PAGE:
7 string microtonal guitar

Discussion in 'Luthiery, Modifications & Customizations' started by nicomortem, Mar 6, 2013.

  1. nicomortem

    nicomortem SS.org Regular

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    I am doing my first full conversion, I just finished installing the frets on my buddy's 7 sting LTD. The swirls in the rosewood give an optical illusion that some of the frets arent straight, but my digital calipers confirm that they are placed properly. I still have to level and crown the frets, but this is what I have so far....I know many people wish they had a microtonal guitar, but they dont want to spend the $1000+ that it costs to own one. ...If anybody on the board wants to have their guitar converted, let me know here. I am only equipped to do 24-tone guitars at this time.
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  2. veshly

    veshly SS.org Regular

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    Do you have any way to demonstrate how the frets sound and how 'accurate' they are? Would you be willing to share more information like turn around time and price?

    Are fret markers an issue when it comes to adding more frets?

    I wouldn't be able to jump on immediately but would definitely be interested to in the future. This would be perfect for my project/experiment/dowhatever RGA7. :evil:
     
  3. Walterson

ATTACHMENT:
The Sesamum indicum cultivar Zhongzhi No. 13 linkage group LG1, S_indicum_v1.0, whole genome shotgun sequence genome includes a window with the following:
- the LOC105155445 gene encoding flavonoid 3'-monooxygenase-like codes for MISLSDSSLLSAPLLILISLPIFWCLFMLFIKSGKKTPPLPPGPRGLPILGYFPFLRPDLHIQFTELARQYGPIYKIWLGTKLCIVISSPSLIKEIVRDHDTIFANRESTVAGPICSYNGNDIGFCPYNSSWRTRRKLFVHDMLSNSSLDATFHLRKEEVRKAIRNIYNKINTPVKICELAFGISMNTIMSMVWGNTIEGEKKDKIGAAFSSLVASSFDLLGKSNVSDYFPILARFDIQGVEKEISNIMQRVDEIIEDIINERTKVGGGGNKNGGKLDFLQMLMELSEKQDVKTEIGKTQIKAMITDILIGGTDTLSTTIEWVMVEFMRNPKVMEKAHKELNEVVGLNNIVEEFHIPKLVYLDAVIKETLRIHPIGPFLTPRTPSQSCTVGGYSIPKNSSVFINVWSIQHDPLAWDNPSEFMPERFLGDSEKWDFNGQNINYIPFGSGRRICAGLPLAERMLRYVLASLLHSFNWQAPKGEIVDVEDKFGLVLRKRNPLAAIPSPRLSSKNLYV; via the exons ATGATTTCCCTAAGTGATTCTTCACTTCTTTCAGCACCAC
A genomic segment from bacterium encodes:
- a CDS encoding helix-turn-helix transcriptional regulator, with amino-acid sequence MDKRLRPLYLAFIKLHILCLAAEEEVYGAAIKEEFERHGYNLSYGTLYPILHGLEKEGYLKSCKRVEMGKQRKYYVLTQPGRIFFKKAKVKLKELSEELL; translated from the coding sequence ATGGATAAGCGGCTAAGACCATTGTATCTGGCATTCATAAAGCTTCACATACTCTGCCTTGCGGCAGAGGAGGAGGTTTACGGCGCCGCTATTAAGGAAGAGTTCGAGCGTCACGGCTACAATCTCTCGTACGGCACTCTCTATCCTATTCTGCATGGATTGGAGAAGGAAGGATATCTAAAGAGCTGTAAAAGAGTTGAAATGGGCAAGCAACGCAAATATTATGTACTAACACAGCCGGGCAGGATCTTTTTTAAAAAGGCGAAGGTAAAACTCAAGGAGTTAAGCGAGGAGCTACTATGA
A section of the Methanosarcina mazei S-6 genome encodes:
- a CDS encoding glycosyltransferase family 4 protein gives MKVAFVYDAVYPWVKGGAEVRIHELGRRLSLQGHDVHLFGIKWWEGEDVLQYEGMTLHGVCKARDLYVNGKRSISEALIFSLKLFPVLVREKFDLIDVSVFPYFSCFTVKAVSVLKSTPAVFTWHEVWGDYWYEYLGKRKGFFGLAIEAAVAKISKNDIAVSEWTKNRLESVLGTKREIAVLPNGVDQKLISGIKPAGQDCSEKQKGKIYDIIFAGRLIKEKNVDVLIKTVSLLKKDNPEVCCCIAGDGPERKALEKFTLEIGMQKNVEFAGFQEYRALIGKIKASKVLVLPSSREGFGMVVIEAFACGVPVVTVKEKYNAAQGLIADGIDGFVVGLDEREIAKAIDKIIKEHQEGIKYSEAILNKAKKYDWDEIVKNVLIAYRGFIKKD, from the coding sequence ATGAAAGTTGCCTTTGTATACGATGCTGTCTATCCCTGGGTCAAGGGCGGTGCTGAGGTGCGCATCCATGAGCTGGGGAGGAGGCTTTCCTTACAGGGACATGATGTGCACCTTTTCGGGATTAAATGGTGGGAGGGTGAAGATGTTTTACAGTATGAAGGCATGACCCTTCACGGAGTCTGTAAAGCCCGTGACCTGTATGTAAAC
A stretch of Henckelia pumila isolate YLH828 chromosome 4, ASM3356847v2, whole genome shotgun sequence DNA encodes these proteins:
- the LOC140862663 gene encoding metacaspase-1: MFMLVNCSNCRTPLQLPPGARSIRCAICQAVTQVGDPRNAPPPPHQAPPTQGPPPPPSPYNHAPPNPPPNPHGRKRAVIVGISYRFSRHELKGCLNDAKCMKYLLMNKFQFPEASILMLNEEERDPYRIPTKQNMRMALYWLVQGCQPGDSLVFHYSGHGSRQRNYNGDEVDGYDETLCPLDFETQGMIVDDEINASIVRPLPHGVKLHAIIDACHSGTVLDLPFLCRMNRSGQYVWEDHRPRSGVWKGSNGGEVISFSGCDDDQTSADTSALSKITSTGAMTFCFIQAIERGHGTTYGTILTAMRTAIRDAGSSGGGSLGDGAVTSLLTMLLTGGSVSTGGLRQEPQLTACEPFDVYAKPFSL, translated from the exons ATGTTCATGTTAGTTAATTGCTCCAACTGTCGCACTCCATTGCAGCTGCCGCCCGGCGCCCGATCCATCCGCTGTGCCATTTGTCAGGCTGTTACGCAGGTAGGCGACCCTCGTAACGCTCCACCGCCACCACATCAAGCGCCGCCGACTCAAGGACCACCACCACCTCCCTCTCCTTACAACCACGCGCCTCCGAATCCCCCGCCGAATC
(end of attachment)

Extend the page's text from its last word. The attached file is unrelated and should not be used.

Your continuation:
Walterson SS.org Regular

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    You need a more acurate digital caliper, those frets behind the 12th fret are not straight at all and thats not an illusion...
     
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  4. ixlramp

    ixlramp SS.org Regular

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    Orlando must be the first city ever to have a microtonal metal "scene" ;)
    Yeah those high frets may look out but image resolution conversion can do that so i am reserving judgement.
    It looks like you have left the original frets in there, my humble suggestion is to replace the original frets too since differences in fret type, brand, age or wear will produce uneven fret levels, and fret levelling is even more essential on a microtonal instrument to avoid buzz. Even new frets of identical height may wear at different speeds if they are of differing brands, width or quality.